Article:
Writing to stdin of background process
You could start you server with a named pipe (fifo) as its input:
mkfifo /tmp/srv-input cat > /tmp/srv-input & echo $! > /tmp/srv-input-cat-pid cat /tmp/srv-input | myserver &
cat > /tmp/srv-input & is important to avoid your server to receive a EOF. At least one process must have the fifo opened in writing so your server does not receive a EOF. The PID of this command is saved in the
/tmp/srv-input-cat-pid file for latter kill.
In your case where you've already started your server, you have to use a debugger such as
gdb to attach to your process to redirect its
stdin to the fifo:
gdb -p PID call close(0) call open(0, "/tmp/srv-input", 0600)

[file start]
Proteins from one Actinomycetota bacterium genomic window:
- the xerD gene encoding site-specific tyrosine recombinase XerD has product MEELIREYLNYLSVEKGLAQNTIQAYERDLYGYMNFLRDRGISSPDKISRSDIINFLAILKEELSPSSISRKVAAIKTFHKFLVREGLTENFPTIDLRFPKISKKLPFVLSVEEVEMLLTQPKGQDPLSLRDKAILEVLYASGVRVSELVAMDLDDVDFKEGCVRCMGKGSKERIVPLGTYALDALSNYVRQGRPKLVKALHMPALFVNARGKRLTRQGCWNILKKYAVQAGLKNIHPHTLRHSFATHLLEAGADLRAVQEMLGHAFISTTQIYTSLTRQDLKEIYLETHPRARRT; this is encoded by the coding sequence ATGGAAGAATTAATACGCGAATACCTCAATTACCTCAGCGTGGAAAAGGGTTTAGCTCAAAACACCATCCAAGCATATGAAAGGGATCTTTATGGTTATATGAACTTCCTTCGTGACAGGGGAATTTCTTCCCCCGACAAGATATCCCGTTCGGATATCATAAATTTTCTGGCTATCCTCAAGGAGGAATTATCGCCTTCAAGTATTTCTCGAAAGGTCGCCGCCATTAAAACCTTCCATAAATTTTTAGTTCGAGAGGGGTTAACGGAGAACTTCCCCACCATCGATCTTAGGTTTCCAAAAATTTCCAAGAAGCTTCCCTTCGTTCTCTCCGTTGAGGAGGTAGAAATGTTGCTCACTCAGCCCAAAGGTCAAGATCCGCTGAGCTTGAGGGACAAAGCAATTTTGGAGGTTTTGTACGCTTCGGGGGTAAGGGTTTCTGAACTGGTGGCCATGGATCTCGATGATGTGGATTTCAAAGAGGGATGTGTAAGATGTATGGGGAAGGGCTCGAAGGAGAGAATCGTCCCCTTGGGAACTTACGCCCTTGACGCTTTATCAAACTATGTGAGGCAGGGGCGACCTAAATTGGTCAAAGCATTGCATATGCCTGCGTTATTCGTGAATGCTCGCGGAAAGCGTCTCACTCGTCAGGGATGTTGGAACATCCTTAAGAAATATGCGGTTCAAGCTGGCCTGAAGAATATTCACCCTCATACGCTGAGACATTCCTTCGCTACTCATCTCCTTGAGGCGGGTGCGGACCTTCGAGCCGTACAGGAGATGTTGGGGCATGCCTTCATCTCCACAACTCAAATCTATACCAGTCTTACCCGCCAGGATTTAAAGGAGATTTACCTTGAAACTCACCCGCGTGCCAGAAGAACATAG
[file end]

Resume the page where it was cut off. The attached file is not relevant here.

And then do something like bellow to send input to your server (in another terminal window if necessary):
echo "command" > /tmp/srv-input
To send a EOF to your server, you need to kill the
cat > /tmp/srv-input process which PID has been saved in the
In the case of GDB, just quit GDB and EOF will be sent.
You could try writing to it's /proc pid directory. Say your daemons' pid is 2000, try writing to /proc/2000/fd/0
Same as above, but 'cat' did not work for me. The file got EOF and ended after sending one command.
This worked for me:
#!/bin/bash mkfifo /tmp/srv-input tail -f /tmp/srv-input | myserver &